BY KATE KOENIG

Welcome to the latest installment of Chord by Chord, a series designed to build your understanding of harmony and the fretboard. In the previous two lessons, I showed you D7 and G7 chords at various locations on the fretboard, and this time I’ll likewise break down C7.

The Work

To build a C7 chord, take a C major triad (Example 1) and add the flatted seventh, Bb (Example 2). Example 3 shows how to derive a C7 chord from an open-C shape—all you have to do is add your fourth finger to string 3, fret 3. Keep in mind that you don’t have to play all five strings. For example, just the bottom three notes of the C7 chord will get you a tight, jazzy sound.


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The next couple of examples are based on barre chord shapes in the third position. First try Example 4a and then play Example 4b, which shows a less common variation with the flatted seventh added to string 1. By the way, the barre chords you’ve learned so far are all moveable—that is, you can take the same shape and play it anywhere on the fretboard for 12 different chords. For example, if you shift the chords in Examples 4a and 4b up two frets, you’ll have D and D7 chords; move the shapes up to the tenth fret for G and G7.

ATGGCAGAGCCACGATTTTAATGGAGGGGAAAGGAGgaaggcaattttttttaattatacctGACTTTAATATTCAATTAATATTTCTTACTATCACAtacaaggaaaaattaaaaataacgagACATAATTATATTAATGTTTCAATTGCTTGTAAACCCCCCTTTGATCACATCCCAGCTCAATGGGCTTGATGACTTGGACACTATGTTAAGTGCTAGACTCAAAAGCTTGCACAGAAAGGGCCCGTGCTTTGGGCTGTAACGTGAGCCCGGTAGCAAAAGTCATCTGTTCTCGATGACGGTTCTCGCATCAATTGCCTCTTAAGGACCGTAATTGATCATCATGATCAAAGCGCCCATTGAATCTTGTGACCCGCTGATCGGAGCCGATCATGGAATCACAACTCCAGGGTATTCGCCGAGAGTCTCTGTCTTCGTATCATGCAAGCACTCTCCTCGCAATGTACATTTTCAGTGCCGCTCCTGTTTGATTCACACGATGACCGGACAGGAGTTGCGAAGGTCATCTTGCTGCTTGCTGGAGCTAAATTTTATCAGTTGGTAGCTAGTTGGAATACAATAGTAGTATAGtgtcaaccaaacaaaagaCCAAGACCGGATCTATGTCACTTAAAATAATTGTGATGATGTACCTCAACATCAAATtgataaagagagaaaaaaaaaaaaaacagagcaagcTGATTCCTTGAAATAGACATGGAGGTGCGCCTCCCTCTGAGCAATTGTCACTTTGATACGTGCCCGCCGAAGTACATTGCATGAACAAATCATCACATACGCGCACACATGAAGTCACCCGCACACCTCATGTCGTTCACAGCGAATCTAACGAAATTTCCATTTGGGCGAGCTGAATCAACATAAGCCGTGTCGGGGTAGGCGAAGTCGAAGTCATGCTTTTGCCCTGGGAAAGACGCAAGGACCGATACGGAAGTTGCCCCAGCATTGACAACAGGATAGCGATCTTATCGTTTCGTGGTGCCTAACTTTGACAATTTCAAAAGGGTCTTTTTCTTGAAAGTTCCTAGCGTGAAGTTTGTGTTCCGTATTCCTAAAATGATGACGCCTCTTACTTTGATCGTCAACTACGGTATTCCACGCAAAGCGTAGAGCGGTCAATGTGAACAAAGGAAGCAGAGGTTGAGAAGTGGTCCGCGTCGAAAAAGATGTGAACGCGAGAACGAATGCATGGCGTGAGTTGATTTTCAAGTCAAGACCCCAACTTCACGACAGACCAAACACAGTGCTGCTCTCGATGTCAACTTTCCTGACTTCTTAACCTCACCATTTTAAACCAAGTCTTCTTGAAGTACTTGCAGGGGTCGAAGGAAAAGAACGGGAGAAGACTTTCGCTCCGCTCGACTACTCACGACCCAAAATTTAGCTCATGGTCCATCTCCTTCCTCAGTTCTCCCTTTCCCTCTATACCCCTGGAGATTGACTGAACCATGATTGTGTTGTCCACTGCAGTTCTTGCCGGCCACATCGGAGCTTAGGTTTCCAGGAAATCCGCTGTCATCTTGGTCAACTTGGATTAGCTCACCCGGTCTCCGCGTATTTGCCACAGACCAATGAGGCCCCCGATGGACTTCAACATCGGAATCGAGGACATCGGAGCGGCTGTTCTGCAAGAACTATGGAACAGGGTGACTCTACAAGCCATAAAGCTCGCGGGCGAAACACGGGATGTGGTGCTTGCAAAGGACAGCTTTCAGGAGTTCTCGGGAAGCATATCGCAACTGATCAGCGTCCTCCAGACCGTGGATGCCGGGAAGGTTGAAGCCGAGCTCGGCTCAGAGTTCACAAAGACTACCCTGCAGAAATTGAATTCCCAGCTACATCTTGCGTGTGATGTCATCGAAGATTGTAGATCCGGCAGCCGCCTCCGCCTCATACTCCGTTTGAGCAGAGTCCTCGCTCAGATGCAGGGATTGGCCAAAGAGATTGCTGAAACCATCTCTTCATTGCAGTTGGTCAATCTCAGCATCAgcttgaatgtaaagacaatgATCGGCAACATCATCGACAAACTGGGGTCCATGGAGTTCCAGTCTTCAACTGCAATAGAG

Example 5a gives you some more barre chords, this time in eighth position, and Example 5b is basically the same, but on the C7 chord, the fourth finger is added to string 2, fret 11. These shapes are also moveable; for instance, play them at the third fret for G and G7 chords, the fifth fret for A and A7, etc.

The Result

You should now know how to construct a C7 chord and how to build one from various C-major shapes to C7, as well as how to do the same with D7 and G7. A song that happens to make good use of the C7 chord is “Happy Birthday to You” in the key of C. See you next time, when I’ll demonstrate a new seventh chord type—the major seventh.